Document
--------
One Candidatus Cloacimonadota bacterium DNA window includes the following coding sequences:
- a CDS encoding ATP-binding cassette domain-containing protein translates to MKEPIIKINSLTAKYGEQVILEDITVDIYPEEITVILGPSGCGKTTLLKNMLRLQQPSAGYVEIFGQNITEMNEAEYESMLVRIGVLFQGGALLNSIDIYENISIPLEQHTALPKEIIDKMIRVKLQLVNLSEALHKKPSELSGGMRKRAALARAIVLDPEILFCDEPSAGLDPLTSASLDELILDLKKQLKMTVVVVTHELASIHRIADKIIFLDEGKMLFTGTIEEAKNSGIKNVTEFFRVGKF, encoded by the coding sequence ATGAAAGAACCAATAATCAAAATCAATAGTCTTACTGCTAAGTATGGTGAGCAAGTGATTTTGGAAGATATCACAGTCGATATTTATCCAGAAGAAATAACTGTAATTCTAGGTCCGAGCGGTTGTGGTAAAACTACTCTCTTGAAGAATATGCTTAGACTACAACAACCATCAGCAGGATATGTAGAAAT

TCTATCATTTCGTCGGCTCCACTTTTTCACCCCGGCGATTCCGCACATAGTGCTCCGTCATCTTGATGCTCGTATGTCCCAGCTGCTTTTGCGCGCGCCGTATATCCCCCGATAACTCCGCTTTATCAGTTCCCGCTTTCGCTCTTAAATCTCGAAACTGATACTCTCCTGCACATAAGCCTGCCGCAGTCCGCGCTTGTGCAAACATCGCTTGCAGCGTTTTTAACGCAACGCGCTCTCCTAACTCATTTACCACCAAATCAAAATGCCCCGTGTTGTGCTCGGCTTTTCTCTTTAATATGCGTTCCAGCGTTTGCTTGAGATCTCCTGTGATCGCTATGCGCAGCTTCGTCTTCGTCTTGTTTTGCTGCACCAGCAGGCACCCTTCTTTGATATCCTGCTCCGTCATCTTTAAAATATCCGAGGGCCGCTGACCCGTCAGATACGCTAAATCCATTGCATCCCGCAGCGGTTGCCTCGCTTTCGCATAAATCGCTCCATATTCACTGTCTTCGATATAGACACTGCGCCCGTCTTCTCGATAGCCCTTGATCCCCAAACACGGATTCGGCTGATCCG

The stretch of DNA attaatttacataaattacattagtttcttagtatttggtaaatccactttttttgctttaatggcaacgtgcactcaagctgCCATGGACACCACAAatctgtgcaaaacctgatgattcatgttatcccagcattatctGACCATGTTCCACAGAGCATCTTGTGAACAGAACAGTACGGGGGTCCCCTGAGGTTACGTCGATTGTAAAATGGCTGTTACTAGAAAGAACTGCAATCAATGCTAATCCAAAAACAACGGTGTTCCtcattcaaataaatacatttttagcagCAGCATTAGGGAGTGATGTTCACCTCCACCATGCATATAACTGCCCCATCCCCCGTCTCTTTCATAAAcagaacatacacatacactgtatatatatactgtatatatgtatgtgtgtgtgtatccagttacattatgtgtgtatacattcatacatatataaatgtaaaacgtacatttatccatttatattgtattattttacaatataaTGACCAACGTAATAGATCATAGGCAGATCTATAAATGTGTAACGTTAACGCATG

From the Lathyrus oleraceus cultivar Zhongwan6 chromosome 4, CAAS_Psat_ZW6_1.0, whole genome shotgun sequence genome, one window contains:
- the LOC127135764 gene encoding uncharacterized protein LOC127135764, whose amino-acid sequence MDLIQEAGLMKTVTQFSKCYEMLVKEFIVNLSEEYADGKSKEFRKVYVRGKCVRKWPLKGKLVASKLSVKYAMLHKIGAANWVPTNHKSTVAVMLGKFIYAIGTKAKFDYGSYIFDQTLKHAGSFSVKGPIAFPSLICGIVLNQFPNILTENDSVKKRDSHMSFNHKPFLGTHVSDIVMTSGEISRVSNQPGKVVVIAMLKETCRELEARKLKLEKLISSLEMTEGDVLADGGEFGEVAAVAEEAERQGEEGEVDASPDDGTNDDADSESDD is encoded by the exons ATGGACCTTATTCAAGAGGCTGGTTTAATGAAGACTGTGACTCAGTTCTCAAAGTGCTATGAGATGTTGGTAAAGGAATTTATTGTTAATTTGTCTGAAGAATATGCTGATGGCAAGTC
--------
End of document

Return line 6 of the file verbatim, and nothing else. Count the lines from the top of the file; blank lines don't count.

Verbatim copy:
- the LOC127135764 gene encoding uncharacterized protein LOC127135764, whose amino-acid sequence MDLIQEAGLMKTVTQFSKCYEMLVKEFIVNLSEEYADGKSKEFRKVYVRGKCVRKWPLKGKLVASKLSVKYAMLHKIGAANWVPTNHKSTVAVMLGKFIYAIGTKAKFDYGSYIFDQTLKHAGSFSVKGPIAFPSLICGIVLNQFPNILTENDSVKKRDSHMSFNHKPFLGTHVSDIVMTSGEISRVSNQPGKVVVIAMLKETCRELEARKLKLEKLISSLEMTEGDVLADGGEFGEVAAVAEEAERQGEEGEVDASPDDGTNDDADSESDD is encoded by the exons ATGGACCTTATTCAAGAGGCTGGTTTAATGAAGACTGTGACTCAGTTCTCAAAGTGCTATGAGATGTTGGTAAAGGAATTTATTGTTAATTTGTCTGAAGAATATGCTGATGGCAAGTC